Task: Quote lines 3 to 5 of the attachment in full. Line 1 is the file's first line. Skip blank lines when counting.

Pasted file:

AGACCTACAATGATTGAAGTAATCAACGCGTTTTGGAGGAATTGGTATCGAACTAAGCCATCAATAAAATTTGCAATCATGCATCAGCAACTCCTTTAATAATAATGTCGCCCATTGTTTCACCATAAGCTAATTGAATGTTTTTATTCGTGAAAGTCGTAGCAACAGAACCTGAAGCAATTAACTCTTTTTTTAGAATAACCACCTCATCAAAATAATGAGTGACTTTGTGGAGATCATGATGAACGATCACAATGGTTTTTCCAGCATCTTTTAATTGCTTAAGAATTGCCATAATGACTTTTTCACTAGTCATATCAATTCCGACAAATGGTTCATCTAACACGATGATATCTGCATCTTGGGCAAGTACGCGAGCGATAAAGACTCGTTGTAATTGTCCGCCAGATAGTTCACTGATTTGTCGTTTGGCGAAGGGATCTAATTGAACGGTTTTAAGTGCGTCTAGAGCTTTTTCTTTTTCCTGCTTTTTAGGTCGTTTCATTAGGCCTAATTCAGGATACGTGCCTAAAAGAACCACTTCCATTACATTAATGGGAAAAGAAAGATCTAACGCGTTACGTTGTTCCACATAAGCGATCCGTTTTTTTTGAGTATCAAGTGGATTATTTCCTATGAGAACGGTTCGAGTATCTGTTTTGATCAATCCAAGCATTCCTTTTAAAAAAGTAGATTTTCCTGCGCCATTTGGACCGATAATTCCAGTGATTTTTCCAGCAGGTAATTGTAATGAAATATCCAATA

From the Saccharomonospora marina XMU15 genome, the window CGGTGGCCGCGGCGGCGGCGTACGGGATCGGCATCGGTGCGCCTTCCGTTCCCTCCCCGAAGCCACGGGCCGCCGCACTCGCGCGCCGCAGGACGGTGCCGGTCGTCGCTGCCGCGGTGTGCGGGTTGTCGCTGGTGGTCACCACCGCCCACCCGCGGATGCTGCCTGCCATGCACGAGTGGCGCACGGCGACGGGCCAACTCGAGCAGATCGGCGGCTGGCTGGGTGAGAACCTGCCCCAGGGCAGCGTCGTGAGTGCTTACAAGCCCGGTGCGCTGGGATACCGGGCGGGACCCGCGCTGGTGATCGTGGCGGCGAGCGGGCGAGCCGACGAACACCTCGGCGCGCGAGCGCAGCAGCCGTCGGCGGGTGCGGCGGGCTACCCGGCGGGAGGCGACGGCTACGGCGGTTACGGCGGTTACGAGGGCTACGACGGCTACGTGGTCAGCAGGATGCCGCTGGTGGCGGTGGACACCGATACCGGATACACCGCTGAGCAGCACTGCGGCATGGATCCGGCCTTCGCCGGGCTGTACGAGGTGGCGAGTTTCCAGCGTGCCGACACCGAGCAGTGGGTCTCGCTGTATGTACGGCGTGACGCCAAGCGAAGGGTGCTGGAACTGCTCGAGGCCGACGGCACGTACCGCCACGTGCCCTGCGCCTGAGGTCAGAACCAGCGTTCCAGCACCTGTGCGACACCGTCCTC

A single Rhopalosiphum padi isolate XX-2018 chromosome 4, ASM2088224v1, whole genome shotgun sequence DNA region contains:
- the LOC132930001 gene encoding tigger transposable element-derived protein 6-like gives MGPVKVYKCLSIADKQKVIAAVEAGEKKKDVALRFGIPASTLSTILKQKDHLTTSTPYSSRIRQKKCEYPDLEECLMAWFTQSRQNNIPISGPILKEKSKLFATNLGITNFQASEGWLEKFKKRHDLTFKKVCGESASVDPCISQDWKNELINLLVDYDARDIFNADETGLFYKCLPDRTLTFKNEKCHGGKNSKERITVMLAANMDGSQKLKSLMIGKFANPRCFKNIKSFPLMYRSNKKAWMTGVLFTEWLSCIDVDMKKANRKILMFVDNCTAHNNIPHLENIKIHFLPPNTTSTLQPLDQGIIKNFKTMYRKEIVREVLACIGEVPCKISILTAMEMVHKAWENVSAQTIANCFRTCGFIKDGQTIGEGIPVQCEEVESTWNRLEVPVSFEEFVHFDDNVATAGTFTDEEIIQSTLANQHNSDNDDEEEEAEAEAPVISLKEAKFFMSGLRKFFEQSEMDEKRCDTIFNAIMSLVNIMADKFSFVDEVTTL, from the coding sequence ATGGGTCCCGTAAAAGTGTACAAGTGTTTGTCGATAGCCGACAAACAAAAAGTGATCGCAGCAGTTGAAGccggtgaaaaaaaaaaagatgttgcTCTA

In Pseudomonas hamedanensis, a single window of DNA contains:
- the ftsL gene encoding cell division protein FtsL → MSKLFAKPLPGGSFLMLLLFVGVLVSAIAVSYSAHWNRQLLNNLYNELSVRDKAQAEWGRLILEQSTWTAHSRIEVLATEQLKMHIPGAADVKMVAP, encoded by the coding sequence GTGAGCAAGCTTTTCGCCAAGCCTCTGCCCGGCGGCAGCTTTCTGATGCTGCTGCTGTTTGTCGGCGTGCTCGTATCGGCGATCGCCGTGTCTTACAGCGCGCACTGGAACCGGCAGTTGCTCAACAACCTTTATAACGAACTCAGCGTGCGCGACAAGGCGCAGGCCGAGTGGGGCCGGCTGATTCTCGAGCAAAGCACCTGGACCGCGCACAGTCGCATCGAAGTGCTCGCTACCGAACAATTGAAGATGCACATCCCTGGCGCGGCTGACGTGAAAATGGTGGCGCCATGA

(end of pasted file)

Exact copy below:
A single Rhopalosiphum padi isolate XX-2018 chromosome 4, ASM2088224v1, whole genome shotgun sequence DNA region contains:
- the LOC132930001 gene encoding tigger transposable element-derived protein 6-like gives MGPVKVYKCLSIADKQKVIAAVEAGEKKKDVALRFGIPASTLSTILKQKDHLTTSTPYSSRIRQKKCEYPDLEECLMAWFTQSRQNNIPISGPILKEKSKLFATNLGITNFQASEGWLEKFKKRHDLTFKKVCGESASVDPCISQDWKNELINLLVDYDARDIFNADETGLFYKCLPDRTLTFKNEKCHGGKNSKERITVMLAANMDGSQKLKSLMIGKFANPRCFKNIKSFPLMYRSNKKAWMTGVLFTEWLSCIDVDMKKANRKILMFVDNCTAHNNIPHLENIKIHFLPPNTTSTLQPLDQGIIKNFKTMYRKEIVREVLACIGEVPCKISILTAMEMVHKAWENVSAQTIANCFRTCGFIKDGQTIGEGIPVQCEEVESTWNRLEVPVSFEEFVHFDDNVATAGTFTDEEIIQSTLANQHNSDNDDEEEEAEAEAPVISLKEAKFFMSGLRKFFEQSEMDEKRCDTIFNAIMSLVNIMADKFSFVDEVTTL, from the coding sequence ATGGGTCCCGTAAAAGTGTACAAGTGTTTGTCGATAGCCGACAAACAAAAAGTGATCGCAGCAGTTGAAGccggtgaaaaaaaaaaagatgttgcTCTA

In Pseudomonas hamedanensis, a single window of DNA contains: